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DSM-IV pathological gambling in the National Comorbidity Survey Replication

  • R. C. Kessler (a1), I. Hwang (a1), R. LaBrie (a2), M. Petukhova (a1), N. A. Sampson (a1), K. C. Winters (a3) and H. J. Shaffer (a2)...
Abstract
Background

Little is known about the prevalence or correlates of DSM-IV pathological gambling (PG).

Method

Data from the US National Comorbidity Survey Replication (NCS-R), a nationally representative US household survey, were used to assess lifetime gambling symptoms and PG along with other DSM-IV disorders. Age of onset (AOO) of each lifetime disorder was assessed retrospectively. AOO reports were used to study associations between temporally primary disorders and the subsequent risk of secondary disorders.

Results

Most respondents (78.4%) reported lifetime gambling. Lifetime problem gambling (at least one Criterion A symptom of PG) (2.3%) and PG (0.6%) were much less common. PG was significantly associated with being young, male, and Non-Hispanic Black. People with PG reported first gambling significantly earlier than non-problem gamblers (mean age 16.7 v. 23.9 years, z=12.7, p<0.001), with gambling problems typically beginning during the mid-20s and persisting for an average of 9.4 years. During this time the largest annual gambling losses averaged US$4800. Onset and persistence of PG were predicted by a variety of prior DSM-IV anxiety, mood, impulse-control and substance use disorders. PG also predicted the subsequent onset of generalized anxiety disorder, post-traumatic stress disorder (PTSD) and substance dependence. Although none of the NCS-R respondents with PG ever received treatment for gambling problems, 49.0% were treated at some time for other mental disorders.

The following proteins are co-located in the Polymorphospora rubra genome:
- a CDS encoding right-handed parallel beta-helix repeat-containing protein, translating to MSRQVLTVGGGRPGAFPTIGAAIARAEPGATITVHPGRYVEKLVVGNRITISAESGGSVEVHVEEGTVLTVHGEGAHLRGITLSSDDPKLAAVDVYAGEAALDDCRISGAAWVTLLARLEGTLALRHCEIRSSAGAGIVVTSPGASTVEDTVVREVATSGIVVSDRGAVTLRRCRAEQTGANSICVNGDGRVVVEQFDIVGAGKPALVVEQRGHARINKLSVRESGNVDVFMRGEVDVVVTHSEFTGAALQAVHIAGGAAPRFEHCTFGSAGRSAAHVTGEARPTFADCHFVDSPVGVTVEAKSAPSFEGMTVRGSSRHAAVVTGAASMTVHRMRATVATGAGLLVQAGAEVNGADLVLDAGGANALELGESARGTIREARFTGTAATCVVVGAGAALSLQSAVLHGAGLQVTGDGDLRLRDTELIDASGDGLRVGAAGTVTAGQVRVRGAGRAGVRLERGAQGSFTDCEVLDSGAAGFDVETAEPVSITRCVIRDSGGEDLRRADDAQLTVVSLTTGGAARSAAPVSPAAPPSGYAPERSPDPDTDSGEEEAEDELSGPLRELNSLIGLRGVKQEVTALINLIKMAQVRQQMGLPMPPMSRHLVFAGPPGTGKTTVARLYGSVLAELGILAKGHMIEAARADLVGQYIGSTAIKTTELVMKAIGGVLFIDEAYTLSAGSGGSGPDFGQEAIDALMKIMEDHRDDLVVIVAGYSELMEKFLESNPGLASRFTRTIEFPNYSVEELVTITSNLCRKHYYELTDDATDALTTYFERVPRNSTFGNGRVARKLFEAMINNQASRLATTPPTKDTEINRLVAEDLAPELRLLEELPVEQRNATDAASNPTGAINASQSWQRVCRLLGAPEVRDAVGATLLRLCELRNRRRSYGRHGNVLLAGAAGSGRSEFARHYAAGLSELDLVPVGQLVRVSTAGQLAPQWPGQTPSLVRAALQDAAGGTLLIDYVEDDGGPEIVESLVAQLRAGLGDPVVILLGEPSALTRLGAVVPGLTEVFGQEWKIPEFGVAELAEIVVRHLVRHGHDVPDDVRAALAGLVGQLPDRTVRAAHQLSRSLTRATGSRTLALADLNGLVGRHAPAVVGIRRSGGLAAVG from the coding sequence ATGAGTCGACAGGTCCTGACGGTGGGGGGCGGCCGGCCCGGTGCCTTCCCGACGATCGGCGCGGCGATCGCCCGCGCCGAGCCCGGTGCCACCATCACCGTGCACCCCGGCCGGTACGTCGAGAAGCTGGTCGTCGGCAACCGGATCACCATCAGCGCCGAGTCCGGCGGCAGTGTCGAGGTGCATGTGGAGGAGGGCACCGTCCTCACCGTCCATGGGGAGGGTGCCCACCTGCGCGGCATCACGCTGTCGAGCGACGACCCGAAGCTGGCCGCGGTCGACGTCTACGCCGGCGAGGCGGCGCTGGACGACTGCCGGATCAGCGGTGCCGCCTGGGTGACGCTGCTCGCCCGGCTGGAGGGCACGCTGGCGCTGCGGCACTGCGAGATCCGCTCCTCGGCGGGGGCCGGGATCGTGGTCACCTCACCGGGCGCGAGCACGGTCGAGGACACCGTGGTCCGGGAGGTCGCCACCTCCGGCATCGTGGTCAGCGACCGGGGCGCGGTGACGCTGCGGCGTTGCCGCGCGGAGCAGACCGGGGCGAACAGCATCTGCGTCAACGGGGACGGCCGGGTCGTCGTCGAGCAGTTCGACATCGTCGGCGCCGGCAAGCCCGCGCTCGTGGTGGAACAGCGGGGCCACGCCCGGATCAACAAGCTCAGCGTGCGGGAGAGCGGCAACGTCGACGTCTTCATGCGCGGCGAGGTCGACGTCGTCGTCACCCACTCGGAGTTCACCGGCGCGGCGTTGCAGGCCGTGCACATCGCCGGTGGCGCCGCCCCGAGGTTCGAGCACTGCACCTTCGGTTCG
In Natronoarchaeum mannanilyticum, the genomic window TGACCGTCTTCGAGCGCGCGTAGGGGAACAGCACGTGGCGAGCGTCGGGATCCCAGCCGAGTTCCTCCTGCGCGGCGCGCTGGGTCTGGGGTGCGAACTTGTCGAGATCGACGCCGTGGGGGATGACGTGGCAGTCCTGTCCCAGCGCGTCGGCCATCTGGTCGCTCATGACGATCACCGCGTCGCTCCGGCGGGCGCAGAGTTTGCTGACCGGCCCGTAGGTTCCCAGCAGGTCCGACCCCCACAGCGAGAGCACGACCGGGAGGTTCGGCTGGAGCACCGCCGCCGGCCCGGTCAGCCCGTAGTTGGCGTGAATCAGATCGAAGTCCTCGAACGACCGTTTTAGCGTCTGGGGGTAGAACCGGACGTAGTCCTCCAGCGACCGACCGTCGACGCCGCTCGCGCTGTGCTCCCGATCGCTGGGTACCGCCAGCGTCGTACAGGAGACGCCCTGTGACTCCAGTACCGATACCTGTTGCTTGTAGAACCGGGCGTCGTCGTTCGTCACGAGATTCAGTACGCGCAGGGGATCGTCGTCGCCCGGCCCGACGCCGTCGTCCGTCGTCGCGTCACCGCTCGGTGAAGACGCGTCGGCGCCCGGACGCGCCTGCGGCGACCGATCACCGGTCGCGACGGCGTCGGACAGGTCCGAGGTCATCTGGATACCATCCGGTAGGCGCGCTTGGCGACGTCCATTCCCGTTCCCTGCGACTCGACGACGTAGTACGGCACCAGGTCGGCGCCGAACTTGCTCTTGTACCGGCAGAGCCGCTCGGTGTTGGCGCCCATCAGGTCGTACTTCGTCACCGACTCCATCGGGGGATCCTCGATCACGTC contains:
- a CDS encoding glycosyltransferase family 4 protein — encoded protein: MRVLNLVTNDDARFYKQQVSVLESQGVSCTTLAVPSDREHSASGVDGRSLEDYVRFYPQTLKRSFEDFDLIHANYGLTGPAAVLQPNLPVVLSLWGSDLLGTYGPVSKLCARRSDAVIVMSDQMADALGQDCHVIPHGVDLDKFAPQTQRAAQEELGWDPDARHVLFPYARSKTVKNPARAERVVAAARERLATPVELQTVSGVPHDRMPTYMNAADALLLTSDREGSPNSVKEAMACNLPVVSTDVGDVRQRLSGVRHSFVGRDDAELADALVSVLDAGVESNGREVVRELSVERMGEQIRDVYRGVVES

Conclusions

DSM-IV PG is a comparatively rare, seriously impairing, and undertreated disorder whose symptoms typically start during early adulthood and is frequently secondary to other mental or substance disorders that are associated with both PG onset and persistence.

Copyright
Corresponding author
*Address for correspondence: R. C. Kessler, Ph.D., Department of Health Care Policy, Harvard Medical School, 180 Longwood Avenue, Boston, MA 02115, USA. (Email: kessler@hcp.med.harvard.edu)
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Psychological Medicine
  • ISSN: 0033-2917
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